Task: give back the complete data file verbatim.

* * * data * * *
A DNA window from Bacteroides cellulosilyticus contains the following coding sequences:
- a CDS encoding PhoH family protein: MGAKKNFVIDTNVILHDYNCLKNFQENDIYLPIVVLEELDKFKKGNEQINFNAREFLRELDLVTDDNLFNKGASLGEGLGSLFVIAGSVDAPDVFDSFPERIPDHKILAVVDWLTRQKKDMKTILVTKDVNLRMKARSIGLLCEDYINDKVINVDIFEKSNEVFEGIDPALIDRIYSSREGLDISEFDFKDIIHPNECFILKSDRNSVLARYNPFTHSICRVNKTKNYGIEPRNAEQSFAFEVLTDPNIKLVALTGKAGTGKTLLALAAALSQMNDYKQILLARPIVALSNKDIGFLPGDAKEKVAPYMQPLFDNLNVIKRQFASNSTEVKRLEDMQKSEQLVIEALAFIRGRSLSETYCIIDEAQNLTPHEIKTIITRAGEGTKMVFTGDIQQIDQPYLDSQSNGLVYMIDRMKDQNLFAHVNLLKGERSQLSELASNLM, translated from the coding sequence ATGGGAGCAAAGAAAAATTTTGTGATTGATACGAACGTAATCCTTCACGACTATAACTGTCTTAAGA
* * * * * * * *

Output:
A DNA window from Bacteroides cellulosilyticus contains the following coding sequences:
- a CDS encoding PhoH family protein: MGAKKNFVIDTNVILHDYNCLKNFQENDIYLPIVVLEELDKFKKGNEQINFNAREFLRELDLVTDDNLFNKGASLGEGLGSLFVIAGSVDAPDVFDSFPERIPDHKILAVVDWLTRQKKDMKTILVTKDVNLRMKARSIGLLCEDYINDKVINVDIFEKSNEVFEGIDPALIDRIYSSREGLDISEFDFKDIIHPNECFILKSDRNSVLARYNPFTHSICRVNKTKNYGIEPRNAEQSFAFEVLTDPNIKLVALTGKAGTGKTLLALAAALSQMNDYKQILLARPIVALSNKDIGFLPGDAKEKVAPYMQPLFDNLNVIKRQFASNSTEVKRLEDMQKSEQLVIEALAFIRGRSLSETYCIIDEAQNLTPHEIKTIITRAGEGTKMVFTGDIQQIDQPYLDSQSNGLVYMIDRMKDQNLFAHVNLLKGERSQLSELASNLM, translated from the coding sequence ATGGGAGCAAAGAAAAATTTTGTGATTGATACGAACGTAATCCTTCACGACTATAACTGTCTTAAGA